Okay, so once you’ve set your camera to Aperture Priority mode, we’d like you to find some kind of stationary object, if you can go outside that would be great, but bundle up, we aren’t responsible for frost bite!  If you take your pictures outdoors, first try an ISO of around 200 and review your image to see how that looks.  If it’s too dark, bump it up to 400.  If you have to take your pictures inside, you’ll probably need to bump that ISO way up to 1250 or even 1600.  They won’t be the most beautiful pictures you’ll ever take, and they may look quite grainy, but they will allow you to focus on just the aperture, which is the important part.

Here’s the official homework:

1.  Set your f/stop to the lowest possible setting your lens allows and adjust ISO as mentioned above.  Double check your manual if you’re not sure how to make these changes.  Compose your image and focus on just one thing, and take the picture.

2.  Move your aperture setting up to around 1/8 and recompose your image focusing on the same spot.  Click away!

3.  Finally, close your lens down to the smallest aperture (probably 1/22) and recompose again with the same focal point.  Take that picture.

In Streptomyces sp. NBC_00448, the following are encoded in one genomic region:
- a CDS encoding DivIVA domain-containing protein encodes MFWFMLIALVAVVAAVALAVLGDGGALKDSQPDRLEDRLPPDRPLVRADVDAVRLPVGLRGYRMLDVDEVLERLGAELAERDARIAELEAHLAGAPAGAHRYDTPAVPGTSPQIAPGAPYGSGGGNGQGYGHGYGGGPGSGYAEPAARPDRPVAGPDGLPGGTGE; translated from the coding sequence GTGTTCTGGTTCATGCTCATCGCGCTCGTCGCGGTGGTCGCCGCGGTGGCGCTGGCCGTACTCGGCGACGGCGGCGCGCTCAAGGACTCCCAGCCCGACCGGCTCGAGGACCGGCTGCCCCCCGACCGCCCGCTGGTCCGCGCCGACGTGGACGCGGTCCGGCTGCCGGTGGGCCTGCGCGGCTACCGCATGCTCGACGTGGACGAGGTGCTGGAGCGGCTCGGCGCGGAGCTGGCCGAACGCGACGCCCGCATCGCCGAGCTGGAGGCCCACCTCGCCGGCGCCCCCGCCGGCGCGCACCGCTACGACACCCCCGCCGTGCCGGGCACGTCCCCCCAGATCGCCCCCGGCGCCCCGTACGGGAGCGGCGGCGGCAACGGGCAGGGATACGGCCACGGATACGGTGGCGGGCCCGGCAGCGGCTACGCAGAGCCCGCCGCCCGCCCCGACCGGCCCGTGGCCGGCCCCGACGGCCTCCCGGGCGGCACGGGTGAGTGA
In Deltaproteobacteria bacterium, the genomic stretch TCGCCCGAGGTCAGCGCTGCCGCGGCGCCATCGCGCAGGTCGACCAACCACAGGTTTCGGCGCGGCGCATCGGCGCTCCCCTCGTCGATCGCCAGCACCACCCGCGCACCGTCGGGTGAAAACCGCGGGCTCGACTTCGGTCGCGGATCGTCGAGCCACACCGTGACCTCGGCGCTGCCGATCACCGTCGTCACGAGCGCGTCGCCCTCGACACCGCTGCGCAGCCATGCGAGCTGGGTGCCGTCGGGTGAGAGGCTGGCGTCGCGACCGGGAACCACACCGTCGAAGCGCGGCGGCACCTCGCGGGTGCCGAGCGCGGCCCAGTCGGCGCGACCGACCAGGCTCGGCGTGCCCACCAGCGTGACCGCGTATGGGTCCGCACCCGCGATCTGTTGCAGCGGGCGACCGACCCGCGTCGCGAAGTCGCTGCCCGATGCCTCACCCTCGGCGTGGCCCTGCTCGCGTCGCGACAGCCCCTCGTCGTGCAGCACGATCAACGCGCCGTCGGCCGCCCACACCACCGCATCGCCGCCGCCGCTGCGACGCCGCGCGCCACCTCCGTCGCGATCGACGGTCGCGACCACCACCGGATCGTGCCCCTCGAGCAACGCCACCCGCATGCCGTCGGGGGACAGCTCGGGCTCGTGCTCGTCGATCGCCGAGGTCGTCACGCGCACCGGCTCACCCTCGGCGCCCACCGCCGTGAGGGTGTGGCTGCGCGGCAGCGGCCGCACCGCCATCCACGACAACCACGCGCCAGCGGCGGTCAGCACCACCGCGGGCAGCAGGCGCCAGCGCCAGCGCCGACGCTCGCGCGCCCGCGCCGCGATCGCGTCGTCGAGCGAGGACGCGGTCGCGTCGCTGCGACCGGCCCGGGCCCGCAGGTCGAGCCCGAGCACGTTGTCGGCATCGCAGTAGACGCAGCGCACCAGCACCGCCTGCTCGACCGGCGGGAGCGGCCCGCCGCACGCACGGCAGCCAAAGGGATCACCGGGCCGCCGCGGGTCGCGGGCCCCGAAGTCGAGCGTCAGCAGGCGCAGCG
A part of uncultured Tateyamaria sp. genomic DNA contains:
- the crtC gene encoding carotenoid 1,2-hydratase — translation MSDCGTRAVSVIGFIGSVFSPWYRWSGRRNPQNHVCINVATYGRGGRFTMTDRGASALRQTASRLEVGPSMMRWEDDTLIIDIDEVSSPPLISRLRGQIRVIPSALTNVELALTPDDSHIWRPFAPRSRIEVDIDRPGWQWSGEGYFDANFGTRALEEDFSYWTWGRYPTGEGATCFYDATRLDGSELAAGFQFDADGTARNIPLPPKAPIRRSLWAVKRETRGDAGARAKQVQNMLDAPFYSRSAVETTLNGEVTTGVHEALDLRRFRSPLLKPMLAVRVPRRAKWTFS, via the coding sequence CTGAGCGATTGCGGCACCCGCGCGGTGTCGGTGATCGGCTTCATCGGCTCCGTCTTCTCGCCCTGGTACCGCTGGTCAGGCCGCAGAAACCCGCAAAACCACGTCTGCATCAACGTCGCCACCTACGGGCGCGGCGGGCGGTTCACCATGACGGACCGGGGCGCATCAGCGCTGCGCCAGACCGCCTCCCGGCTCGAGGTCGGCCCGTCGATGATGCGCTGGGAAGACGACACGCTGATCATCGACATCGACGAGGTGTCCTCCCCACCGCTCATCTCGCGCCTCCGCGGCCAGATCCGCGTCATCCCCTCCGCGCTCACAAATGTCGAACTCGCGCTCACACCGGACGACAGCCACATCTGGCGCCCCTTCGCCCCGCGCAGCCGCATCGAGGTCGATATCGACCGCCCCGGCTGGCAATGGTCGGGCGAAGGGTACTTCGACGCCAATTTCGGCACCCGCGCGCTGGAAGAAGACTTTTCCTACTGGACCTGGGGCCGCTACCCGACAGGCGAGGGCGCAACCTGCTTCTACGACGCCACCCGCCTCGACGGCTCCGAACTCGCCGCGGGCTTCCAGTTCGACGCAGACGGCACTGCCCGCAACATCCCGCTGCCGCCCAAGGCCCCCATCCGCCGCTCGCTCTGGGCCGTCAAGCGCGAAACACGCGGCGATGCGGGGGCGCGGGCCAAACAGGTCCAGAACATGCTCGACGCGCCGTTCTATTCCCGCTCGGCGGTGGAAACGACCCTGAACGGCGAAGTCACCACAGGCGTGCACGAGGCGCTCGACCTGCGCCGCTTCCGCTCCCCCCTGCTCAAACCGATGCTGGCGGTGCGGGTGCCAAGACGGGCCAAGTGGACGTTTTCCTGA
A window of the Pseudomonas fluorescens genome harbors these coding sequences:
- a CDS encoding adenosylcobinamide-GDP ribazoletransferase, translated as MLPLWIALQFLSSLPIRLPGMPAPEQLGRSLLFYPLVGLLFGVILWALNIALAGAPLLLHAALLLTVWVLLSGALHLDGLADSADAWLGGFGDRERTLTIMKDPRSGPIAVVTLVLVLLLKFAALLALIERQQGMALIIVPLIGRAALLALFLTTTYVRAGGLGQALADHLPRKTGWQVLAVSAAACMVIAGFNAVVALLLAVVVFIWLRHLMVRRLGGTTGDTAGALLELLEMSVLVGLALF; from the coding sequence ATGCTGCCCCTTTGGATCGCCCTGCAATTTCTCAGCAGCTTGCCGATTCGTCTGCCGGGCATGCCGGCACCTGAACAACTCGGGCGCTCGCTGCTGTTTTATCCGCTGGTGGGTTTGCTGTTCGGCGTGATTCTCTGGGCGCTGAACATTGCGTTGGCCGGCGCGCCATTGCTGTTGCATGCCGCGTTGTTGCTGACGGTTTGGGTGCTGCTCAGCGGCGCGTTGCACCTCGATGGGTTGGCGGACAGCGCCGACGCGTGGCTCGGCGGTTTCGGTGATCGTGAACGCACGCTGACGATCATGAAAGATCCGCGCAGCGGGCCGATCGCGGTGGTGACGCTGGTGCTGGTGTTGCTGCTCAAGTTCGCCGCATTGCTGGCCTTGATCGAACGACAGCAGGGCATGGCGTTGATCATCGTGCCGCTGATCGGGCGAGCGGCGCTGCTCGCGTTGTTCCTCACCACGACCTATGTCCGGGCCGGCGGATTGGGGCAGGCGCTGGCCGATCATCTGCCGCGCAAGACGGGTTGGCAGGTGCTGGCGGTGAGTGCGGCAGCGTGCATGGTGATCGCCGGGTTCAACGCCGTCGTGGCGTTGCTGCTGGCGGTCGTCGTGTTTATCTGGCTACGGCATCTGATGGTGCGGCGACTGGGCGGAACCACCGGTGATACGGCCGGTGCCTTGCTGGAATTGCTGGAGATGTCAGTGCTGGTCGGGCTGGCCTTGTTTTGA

Now upload those three images onto your computer and check out how the different apertures gave you three totally different pictures!

Here is a quick example for you using the little Mexican figurines we have saved from our honeymoon.

This first shot is at f/1.4.  Notice how only the man in the front is truly in focus, and everything else is quite blurred.

Now, the shot taken at f/8.  You can now see the other characters quite clearly, including that chip on the guy’s foot to the right.  Hmm.. I’ll have to ask my husband about that.  Though the figurines are more in focus, notice that the background is still a bit blurry.

This last shot was taken at f/22.  You can now see that the focus is deep and wide, with the entire image in focus right down to my ugly blinds and the stack of magazines back there on the table.

Now that you’ve seen an example, go try it out.  We can’t wait to see the results!

As a final wrap up, your key words from this lesson are aperture – which describes the size of the opening of your lens and determines how much light is let in as well as the amount of your picture that will be in focus.  f-stop  is the corresponding number typically ranging from 1.2 to 22 on your lens that will allow you to choose a very WIDE aperture (a low number) or a very CLOSED aperture (a high number).  A shallow depth of field is seen when you’ve used a very wide aperture, and a small portion of your picture is in focus, with the rest very blurred, or containing a lot of bokeh.  A deep depth of field is the result of a very closed aperture and most if not all of your picture is in focus with very little blur.

Have you done your homework?

Okay, there’s still a bit more time, but here we are reading away like good little girls. 

 

If you come across something in your manual that doesn’t seem to make sense or you need some clarification on, feel free to post those questions here.  We’ll be checking in and answering anything we can.  🙂